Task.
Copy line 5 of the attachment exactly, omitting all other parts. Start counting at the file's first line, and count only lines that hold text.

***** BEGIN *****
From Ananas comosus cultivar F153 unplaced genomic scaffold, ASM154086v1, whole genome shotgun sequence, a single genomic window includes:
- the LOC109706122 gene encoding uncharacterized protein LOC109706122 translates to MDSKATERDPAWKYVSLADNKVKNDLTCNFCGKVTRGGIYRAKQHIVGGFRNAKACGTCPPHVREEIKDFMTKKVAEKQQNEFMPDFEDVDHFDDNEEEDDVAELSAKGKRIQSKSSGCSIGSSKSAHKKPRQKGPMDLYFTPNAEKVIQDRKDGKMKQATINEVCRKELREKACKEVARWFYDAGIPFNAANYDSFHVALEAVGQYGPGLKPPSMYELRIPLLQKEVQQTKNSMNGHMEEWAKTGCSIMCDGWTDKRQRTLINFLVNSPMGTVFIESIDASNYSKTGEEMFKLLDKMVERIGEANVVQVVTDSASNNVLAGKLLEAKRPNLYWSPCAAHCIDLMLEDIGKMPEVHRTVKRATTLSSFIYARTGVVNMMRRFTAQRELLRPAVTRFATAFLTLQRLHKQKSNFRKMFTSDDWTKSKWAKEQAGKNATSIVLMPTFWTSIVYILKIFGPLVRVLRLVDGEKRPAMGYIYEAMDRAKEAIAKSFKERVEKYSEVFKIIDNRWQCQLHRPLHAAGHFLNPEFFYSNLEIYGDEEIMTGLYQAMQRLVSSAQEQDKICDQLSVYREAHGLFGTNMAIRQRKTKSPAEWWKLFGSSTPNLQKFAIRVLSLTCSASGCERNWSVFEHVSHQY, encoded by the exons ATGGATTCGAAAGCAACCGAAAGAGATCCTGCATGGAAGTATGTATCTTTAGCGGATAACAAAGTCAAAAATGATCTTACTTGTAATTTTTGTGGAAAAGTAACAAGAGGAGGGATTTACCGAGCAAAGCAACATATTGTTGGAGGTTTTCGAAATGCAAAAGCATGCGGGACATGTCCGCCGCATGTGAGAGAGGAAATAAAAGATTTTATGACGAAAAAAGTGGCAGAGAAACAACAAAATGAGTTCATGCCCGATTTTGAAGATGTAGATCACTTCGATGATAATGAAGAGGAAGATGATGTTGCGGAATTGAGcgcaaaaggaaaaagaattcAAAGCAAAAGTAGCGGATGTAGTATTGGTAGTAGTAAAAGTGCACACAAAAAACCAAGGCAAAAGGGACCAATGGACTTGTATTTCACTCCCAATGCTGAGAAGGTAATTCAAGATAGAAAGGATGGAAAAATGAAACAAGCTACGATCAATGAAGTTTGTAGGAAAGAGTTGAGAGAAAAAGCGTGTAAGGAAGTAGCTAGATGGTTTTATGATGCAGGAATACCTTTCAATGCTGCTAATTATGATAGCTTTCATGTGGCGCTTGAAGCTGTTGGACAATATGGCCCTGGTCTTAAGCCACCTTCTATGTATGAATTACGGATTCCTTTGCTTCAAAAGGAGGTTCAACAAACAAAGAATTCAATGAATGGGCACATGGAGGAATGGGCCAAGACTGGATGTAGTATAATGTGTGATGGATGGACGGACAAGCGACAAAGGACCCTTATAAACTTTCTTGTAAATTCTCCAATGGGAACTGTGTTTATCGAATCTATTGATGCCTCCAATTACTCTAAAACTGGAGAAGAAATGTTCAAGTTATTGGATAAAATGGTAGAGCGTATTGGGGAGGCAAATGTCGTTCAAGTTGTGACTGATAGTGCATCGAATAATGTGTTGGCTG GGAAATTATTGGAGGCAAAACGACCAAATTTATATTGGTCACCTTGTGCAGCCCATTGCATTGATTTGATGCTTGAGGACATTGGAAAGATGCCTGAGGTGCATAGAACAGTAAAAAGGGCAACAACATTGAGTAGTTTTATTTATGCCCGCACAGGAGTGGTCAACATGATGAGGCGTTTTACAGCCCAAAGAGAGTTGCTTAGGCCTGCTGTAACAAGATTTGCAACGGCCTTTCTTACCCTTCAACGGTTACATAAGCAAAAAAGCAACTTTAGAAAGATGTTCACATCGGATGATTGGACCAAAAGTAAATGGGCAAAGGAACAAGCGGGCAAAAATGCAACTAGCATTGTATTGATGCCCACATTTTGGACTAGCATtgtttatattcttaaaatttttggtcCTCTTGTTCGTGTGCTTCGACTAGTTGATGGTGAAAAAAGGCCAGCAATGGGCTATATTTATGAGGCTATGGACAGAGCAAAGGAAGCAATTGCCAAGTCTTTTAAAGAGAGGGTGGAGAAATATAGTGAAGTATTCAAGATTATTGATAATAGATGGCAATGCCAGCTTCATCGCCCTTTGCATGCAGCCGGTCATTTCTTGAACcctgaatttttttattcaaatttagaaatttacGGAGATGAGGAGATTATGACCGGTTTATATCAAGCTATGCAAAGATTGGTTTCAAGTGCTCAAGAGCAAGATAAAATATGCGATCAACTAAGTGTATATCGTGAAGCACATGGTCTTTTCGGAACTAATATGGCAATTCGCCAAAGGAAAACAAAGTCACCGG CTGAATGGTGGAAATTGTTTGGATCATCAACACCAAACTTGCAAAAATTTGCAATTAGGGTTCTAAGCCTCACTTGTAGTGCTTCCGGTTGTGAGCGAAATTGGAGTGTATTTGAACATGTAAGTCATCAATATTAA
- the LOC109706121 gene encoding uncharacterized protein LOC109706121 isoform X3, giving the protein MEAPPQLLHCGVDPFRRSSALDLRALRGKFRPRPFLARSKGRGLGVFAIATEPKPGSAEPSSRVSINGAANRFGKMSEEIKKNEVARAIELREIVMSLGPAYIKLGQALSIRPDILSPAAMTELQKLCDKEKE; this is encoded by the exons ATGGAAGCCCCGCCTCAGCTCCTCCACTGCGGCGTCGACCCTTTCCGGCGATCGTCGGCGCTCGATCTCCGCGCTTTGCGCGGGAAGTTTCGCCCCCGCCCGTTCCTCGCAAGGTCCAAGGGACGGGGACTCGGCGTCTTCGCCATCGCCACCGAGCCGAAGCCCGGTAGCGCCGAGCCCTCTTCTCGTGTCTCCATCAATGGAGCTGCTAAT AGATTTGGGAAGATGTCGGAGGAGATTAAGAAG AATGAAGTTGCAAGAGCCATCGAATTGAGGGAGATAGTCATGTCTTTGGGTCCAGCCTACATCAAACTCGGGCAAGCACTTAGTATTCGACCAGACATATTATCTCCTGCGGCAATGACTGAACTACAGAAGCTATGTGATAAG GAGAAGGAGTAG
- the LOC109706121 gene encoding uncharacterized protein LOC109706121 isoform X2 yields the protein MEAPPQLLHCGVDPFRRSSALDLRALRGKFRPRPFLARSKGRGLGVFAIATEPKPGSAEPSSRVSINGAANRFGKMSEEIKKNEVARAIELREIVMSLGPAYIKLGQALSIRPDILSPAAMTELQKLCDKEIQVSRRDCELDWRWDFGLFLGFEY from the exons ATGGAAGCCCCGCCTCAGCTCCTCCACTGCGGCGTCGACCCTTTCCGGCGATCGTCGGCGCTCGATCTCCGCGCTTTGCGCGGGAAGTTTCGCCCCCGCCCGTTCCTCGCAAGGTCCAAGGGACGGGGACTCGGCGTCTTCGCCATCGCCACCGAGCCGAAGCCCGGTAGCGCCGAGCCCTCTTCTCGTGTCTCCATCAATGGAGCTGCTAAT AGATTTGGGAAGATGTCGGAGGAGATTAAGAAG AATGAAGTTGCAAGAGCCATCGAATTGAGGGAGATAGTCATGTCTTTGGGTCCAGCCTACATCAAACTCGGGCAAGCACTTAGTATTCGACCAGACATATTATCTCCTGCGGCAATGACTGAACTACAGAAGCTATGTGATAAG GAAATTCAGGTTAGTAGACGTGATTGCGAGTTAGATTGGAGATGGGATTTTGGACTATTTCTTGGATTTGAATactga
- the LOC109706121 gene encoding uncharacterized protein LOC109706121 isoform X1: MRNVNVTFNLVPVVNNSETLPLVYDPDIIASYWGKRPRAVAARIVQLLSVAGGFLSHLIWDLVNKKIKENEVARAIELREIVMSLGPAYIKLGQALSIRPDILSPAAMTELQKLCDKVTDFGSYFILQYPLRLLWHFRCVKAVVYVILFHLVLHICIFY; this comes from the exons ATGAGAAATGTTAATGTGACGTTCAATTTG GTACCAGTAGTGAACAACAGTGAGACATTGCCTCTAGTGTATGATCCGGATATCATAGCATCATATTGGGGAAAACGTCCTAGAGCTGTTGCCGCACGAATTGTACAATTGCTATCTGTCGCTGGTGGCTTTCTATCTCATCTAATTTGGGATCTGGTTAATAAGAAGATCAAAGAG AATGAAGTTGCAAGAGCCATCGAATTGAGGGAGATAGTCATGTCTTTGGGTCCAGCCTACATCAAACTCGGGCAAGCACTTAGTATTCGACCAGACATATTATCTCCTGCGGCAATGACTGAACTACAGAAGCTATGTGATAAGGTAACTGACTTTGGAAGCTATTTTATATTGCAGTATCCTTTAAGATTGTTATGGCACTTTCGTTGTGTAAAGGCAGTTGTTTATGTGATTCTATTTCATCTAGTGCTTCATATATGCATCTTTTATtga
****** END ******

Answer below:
- the LOC109706121 gene encoding uncharacterized protein LOC109706121 isoform X1: MRNVNVTFNLVPVVNNSETLPLVYDPDIIASYWGKRPRAVAARIVQLLSVAGGFLSHLIWDLVNKKIKENEVARAIELREIVMSLGPAYIKLGQALSIRPDILSPAAMTELQKLCDKVTDFGSYFILQYPLRLLWHFRCVKAVVYVILFHLVLHICIFY; this comes from the exons ATGAGAAATGTTAATGTGACGTTCAATTTG GTACCAGTAGTGAACAACAGTGAGACATTGCCTCTAGTGTATGATCCGGATATCATAGCATCATATTGGGGAAAACGTCCTAGAGCTGTTGCCGCACGAATTGTACAATTGCTATCTGTCGCTGGTGGCTTTCTATCTCATCTAATTTGGGATCTGGTTAATAAGAAGATCAAAGAG AATGAAGTTGCAAGAGCCATCGAATTGAGGGAGATAGTCATGTCTTTGGGTCCAGCCTACATCAAACTCGGGCAAGCACTTAGTATTCGACCAGACATATTATCTCCTGCGGCAATGACTGAACTACAGAAGCTATGTGATAAGGTAACTGACTTTGGAAGCTATTTTATATTGCAGTATCCTTTAAGATTGTTATGGCACTTTCGTTGTGTAAAGGCAGTTGTTTATGTGATTCTATTTCATCTAGTGCTTCATATATGCATCTTTTATtga